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Bill Gates Takes On The Toilet

Musk has the electric car, Branson is privatizing space travel, but Gates is reinventing the toilet.

Regardless of your opinion on Microsoft, it’s hard to debate the impact that Bill Gates and his ideas have had on technology and society over the last couple of decades.

So, when someone of this stature says they’re going to reinvent one of the basic tenants of modern living, it gets some attention. Elon Musk can have the electric car and Richard Branson can privatize space travel because Bill Gates is taking on the toilet.

According to the Center for Disease Control, 88 percent of global deaths stem from diarrheal diseases attributed to unsafe water and the horrendous sanitation practices that result. The Bill and Melinda Gates Foundation estimates that as many as 2.4 billion people around the world lack access to the clean water that could change these hygiene-founded concerns.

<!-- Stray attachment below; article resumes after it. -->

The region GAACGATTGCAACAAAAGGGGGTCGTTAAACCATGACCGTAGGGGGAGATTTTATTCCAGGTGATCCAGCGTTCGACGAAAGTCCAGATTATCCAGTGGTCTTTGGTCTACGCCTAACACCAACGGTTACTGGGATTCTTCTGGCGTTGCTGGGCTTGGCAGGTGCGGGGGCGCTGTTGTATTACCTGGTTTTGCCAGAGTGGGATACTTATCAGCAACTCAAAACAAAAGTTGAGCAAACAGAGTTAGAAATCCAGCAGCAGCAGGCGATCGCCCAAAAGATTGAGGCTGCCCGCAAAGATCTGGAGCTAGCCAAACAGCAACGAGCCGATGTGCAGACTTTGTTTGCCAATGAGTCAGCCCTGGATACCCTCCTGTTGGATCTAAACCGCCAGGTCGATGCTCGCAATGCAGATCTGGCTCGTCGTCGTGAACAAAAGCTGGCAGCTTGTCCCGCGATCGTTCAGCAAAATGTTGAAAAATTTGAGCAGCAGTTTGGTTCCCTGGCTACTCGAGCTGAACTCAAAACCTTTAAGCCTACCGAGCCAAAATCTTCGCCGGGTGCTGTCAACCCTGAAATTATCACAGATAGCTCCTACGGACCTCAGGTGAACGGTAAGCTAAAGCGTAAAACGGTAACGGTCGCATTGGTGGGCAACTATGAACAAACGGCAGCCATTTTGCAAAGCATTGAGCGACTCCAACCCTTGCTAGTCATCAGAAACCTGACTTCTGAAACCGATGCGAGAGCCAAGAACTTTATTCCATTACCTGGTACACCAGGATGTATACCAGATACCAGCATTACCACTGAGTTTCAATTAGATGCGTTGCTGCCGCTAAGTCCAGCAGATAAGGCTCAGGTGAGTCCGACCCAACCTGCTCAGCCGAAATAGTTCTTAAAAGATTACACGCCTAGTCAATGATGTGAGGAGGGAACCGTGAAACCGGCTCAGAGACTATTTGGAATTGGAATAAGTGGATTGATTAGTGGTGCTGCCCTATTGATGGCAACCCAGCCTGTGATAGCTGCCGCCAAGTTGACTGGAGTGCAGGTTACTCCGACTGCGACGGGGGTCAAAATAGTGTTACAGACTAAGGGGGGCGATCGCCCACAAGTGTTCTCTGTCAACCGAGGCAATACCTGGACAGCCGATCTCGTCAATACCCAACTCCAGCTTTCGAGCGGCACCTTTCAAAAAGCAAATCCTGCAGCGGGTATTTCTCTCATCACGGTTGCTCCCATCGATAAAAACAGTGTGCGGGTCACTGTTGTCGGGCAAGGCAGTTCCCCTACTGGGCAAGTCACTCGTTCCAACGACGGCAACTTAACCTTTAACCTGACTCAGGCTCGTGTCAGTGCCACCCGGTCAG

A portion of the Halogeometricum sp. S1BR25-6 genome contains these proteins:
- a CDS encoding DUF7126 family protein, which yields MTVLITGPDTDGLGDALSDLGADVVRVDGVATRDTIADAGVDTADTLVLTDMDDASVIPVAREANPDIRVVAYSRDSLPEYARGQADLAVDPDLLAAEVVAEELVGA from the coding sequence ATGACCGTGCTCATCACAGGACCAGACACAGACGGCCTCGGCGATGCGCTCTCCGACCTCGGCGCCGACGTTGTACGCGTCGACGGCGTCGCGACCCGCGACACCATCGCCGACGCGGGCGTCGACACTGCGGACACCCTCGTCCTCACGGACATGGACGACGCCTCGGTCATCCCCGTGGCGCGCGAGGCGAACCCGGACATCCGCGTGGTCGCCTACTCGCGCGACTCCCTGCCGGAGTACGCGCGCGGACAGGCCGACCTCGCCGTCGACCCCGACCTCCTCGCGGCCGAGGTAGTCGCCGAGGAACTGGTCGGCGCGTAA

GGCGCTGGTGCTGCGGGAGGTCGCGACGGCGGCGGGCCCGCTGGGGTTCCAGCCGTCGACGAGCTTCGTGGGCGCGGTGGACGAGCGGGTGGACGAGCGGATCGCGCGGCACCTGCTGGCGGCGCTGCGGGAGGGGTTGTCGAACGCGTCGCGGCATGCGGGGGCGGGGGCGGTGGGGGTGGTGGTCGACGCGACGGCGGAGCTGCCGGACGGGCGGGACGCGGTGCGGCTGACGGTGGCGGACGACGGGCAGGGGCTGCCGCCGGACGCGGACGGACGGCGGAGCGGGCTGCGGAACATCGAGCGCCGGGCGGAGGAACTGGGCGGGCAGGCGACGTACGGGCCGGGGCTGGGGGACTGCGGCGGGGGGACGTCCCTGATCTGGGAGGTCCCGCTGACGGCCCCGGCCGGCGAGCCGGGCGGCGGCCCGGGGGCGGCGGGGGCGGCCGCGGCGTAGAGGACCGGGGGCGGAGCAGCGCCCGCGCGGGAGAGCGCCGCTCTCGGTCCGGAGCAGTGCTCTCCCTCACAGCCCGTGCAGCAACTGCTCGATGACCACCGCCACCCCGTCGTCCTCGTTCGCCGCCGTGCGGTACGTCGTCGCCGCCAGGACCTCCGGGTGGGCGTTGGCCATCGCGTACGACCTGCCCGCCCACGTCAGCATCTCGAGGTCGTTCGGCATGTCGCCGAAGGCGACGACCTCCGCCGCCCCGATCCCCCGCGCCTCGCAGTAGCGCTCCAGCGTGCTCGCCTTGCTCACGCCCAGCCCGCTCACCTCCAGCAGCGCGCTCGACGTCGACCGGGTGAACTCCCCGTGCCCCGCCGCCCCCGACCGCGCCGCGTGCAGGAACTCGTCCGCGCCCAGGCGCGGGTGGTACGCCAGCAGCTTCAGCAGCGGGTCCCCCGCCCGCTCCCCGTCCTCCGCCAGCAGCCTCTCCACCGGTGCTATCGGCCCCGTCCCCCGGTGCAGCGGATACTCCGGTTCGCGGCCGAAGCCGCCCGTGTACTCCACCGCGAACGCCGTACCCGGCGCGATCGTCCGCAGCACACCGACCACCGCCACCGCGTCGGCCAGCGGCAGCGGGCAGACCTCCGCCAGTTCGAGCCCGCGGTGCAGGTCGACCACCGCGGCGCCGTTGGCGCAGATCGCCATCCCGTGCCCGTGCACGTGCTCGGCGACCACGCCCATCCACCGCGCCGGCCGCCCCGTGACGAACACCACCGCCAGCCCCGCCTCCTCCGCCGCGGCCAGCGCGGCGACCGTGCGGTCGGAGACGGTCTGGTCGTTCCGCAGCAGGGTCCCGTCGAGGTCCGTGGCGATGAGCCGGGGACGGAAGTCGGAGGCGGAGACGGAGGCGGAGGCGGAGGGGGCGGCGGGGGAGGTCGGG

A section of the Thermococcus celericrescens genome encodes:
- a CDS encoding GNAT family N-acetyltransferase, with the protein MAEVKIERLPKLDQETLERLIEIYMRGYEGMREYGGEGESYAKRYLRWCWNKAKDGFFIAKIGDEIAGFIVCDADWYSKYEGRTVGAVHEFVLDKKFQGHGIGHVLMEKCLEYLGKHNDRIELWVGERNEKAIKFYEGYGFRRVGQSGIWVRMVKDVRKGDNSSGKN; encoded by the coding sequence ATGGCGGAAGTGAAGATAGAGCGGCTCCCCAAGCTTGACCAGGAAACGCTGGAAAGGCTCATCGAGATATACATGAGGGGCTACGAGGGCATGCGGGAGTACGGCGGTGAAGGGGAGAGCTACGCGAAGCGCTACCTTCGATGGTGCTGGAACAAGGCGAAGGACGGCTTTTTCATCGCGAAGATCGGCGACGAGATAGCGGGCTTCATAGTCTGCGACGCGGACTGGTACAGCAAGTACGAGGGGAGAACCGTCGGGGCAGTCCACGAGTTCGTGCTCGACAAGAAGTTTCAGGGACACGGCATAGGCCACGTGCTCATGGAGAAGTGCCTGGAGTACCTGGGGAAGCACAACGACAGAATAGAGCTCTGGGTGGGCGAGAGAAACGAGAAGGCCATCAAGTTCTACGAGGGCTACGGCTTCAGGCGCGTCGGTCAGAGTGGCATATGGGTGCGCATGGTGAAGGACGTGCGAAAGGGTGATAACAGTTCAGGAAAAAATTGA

Faced with these realities, Gates’ plan is pretty straightforward – a waterless toilet that can be deployed in disadvantaged areas at a low cost. Gates recently referred to it in a New York Times interview as a 10-year quest.

This quest began in 2011 with his foundation’s Reinvent the Toilet Challenge where teams were tasked with developing waterless toilets that cost less than five cents a day to operate – meaning no running water or electricity.

One winning entry involved the use solar panels to power an electric motor that broke down waste. Another used a chemical reaction to transform fecal matter into a charcoal-like substance that could be used as fertilizer.

Each of the finalists received a $400,000 grant to continue improving their prototypes – many of which are undergoing field testing across India and Africa. Gates also poured more than $10 million into a toilet and off-grid sanitation system being developed at Duke University.

But perhaps the most promising return could come from the several million dollars that Gates has funneled towards The Nano Membrane Toilet developed at England’s Cranfield University. It uses simple mechanical motions and a replaceable membrane to break down and store waste for easy disposal.


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